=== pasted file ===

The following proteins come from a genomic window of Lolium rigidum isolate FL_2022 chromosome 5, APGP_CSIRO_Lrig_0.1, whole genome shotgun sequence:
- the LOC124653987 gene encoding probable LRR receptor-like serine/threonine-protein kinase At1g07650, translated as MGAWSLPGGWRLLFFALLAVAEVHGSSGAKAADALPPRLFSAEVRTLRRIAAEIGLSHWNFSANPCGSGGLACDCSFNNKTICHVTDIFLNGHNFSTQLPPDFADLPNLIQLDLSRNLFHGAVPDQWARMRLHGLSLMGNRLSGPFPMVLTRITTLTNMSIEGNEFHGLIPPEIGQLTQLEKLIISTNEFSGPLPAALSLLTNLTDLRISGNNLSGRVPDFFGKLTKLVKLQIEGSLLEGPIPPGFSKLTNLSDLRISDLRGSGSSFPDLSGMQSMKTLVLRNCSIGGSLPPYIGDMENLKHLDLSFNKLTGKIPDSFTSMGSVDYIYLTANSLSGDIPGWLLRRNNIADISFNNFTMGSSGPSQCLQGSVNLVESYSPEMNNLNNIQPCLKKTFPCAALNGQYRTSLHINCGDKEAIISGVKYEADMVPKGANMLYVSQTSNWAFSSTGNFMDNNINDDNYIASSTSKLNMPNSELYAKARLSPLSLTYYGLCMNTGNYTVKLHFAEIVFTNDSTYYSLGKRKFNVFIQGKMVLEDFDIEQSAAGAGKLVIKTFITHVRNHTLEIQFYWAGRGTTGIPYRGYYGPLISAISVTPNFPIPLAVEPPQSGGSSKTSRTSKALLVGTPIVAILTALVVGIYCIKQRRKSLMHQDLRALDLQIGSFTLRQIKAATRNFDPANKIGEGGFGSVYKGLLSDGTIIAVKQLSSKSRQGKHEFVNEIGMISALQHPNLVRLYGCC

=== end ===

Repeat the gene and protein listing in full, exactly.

The following proteins come from a genomic window of Lolium rigidum isolate FL_2022 chromosome 5, APGP_CSIRO_Lrig_0.1, whole genome shotgun sequence:
- the LOC124653987 gene encoding probable LRR receptor-like serine/threonine-protein kinase At1g07650, translated as MGAWSLPGGWRLLFFALLAVAEVHGSSGAKAADALPPRLFSAEVRTLRRIAAEIGLSHWNFSANPCGSGGLACDCSFNNKTICHVTDIFLNGHNFSTQLPPDFADLPNLIQLDLSRNLFHGAVPDQWARMRLHGLSLMGNRLSGPFPMVLTRITTLTNMSIEGNEFHGLIPPEIGQLTQLEKLIISTNEFSGPLPAALSLLTNLTDLRISGNNLSGRVPDFFGKLTKLVKLQIEGSLLEGPIPPGFSKLTNLSDLRISDLRGSGSSFPDLSGMQSMKTLVLRNCSIGGSLPPYIGDMENLKHLDLSFNKLTGKIPDSFTSMGSVDYIYLTANSLSGDIPGWLLRRNNIADISFNNFTMGSSGPSQCLQGSVNLVESYSPEMNNLNNIQPCLKKTFPCAALNGQYRTSLHINCGDKEAIISGVKYEADMVPKGANMLYVSQTSNWAFSSTGNFMDNNINDDNYIASSTSKLNMPNSELYAKARLSPLSLTYYGLCMNTGNYTVKLHFAEIVFTNDSTYYSLGKRKFNVFIQGKMVLEDFDIEQSAAGAGKLVIKTFITHVRNHTLEIQFYWAGRGTTGIPYRGYYGPLISAISVTPNFPIPLAVEPPQSGGSSKTSRTSKALLVGTPIVAILTALVVGIYCIKQRRKSLMHQDLRALDLQIGSFTLRQIKAATRNFDPANKIGEGGFGSVYKGLLSDGTIIAVKQLSSKSRQGKHEFVNEIGMISALQHPNLVRLYGCC